ARTICLE SUMMARY: Mixing heroin with alcohol is life-threatening. It can lead to overdose that results in death. More on the potential harms and warnings for mixing heroin with alcohol here.
TABLE OF CONTENT:
- A Scare Tactic?
- Effects on the Brain
- Side Effects
- Drinking Safely
- When You Need Professional Help
A Scare Tactic?
Derived from the opium poppy, heroin is a highly addictive illicit drug, classified as a Schedule I narcotic under the Controlled Substances Act. In fact, heroin is one of the most dangerous drugs that can exists on this world. So, even when it is abused on its own, it can lead to numerous health problems. But imagine mixing it with another substance such as alcohol… this becomes a deadly combo.
Why is it so dangerous?
Heroin and alcohol produce similar sedative effects. When combined, they create a chemical synergy, meaning that each substance heightens the effect of other. So, instead ‘one plus one equals two’… it is more like three, four, or more. So, saying that mixing booze and dope is super-dangerous isn’t a scare tactic; it’s a fact.
Are you considering mixing heroin with alcohol? DON’T!
The risks and dangers of mixing heroin with alcohol outweigh the benefits. What happens inside your body when heroin is combined with alcohol? Whether you have snorted heroin, smoked, or shoot it, drinking on heroin affects the brain in significant ways. Keep reading for details!
Effects on the Brain
Alcohol has a chemical reaction with heroin in the body. Alcohol is a legal central nervous system depressant; so is heroin. Heroin mainly causes analgesic effects and euphoria. But it also slows heart rate and breathing, depriving the brain of oxygen. When combined, heroin and alcohol have an additive effect which causes both drugs to be stronger. This can easily cause accidental overdose or alcohol poisoning.
How does these two substances affect the brain? Alcohol increases the effects of relaxation and sedation by enhancing GABA neurotransmitters that acts to calm your central nervous system. Magnetic resonance imaging in recent decades has shown us that alcohol causes cognitive and motor function impairment:
- Blurred vision.
- Difficulty walking.
- Impaired memory.
- Slowed reaction times.
- Slurred speech.
Each of these side effects can occur during alcohol intoxication. However, both substances also affect dopamine levels in the brain that are responsible for regulating moods, sleep quality, and movement functions. High dopamine levels create pleasure, while low levels may cause sadness and depression. Alcohol and heroin increase dopamine levels, thus people report feeling happy when under the influence of these drugs.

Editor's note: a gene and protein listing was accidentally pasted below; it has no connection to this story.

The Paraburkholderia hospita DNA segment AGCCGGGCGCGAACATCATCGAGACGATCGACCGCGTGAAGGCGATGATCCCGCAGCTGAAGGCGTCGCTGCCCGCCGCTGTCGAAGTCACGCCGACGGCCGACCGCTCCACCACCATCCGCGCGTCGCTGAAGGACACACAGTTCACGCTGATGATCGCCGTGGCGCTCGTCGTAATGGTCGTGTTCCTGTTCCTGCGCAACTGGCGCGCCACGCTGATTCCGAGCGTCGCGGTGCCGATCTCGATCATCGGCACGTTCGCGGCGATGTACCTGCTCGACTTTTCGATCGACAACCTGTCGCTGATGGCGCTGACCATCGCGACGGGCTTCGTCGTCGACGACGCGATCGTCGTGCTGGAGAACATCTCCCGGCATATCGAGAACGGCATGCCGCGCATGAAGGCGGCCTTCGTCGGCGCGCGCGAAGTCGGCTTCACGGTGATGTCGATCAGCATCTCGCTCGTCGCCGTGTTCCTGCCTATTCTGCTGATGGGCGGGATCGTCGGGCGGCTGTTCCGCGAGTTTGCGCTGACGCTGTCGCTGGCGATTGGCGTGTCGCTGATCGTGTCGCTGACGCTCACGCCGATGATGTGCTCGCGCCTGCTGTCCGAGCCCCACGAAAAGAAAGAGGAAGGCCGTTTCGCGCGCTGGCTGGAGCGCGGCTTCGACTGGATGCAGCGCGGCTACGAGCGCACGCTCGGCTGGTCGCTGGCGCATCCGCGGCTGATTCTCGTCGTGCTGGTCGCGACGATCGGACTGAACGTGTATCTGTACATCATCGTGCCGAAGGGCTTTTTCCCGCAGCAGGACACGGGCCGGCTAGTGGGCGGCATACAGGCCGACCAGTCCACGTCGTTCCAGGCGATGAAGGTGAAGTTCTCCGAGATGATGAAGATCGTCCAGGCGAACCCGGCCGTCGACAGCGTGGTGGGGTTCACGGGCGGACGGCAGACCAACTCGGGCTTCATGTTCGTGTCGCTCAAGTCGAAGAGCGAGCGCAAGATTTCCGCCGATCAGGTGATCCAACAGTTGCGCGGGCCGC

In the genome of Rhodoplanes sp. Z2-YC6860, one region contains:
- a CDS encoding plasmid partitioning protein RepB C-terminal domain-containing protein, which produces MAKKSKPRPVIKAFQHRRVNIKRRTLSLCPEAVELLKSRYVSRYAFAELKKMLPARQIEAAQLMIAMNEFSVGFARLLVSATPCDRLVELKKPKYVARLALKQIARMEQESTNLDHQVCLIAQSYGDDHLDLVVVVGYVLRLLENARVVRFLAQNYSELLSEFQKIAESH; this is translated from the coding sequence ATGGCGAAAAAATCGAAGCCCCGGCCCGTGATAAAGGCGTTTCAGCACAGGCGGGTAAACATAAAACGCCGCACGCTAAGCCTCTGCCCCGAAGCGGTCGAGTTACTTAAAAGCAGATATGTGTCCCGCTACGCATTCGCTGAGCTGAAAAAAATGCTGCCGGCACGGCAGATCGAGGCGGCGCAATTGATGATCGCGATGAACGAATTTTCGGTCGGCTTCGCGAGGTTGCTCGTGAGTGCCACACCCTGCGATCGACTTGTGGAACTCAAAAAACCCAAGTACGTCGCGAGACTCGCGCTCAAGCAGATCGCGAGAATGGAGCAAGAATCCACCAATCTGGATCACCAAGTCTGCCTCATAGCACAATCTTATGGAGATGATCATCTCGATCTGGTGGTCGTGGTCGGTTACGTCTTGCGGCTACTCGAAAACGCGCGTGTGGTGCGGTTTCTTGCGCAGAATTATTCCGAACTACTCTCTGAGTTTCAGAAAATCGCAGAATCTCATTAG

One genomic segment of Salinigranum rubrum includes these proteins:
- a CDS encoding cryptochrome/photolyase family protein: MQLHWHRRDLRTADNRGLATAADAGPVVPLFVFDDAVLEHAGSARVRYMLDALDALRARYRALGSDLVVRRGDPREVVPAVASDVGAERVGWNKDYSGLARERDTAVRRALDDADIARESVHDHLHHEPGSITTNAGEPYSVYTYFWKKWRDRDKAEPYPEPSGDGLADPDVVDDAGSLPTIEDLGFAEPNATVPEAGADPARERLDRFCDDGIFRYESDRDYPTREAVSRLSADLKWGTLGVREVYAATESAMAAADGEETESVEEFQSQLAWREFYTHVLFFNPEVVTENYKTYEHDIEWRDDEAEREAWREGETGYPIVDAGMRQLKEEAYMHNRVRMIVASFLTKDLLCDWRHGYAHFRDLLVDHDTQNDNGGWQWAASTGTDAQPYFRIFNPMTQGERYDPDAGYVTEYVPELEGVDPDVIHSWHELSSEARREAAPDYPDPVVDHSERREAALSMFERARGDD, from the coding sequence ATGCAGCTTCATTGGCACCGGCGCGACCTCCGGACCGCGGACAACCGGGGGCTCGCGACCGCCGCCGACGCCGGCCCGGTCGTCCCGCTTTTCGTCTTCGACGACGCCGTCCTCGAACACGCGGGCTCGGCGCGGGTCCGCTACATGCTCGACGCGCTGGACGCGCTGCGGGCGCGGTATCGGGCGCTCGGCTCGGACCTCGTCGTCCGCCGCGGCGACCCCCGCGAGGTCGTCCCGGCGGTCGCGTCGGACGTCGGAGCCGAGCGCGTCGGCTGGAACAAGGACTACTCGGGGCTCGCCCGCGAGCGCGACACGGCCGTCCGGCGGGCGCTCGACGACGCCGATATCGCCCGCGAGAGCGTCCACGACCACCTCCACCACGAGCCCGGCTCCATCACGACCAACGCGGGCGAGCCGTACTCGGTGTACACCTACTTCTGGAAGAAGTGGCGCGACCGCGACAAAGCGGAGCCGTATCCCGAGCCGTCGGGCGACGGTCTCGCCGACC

To sum up, the constant variation of dopamine levels affects the natural way of how brain produces dopamine. In order to achieve chemical balance, the brain will start adjusting to the presence of alcohol and heroin….increasing risk of overdose and death.
When mixed, people have reported some of these effects from taking heroin and alcohol at the same time:
- euphoria (a sense of extreme well-being)
When alcohol and a highly addictive opiate such as heroin are mixed, there can be dangerous side effects.
Generally, mixing alcohol and heroin can lead to side effects like:
- Abnormal behavior
- Changes in blood sugar leading to seizures
- Fainting or passing out
- Focus problems
- Irregular heart rate
- Loss of coordination
Because both alcohol and heroin are depressants, the effects of taking them together can be hard to handle to the body. The combination of alcohol with heroin is a ticking bomb that can lead to overdose death.
Taking alcohol and heroin together can result in serious adverse reactions, due to the additive effects of both central nervous system depressants. Some potentially dangerous effects of mixing heroin with alcohol include:
- loss of consciousness
- shallow breathing
- impaired coordination
- slowed or irregular heart rate
But alcohol doesn’t just intensify the effects of heroin: heroin works to intensify alcohol effects, too. Alcohol also becomes more dangerous when mixed with heroin, becoming a stronger sedative. Drinking and using heroin can cause trouble concentrating and difficulty with coordination. This makes it more likely you’ll be involved with an accident or injure yourself.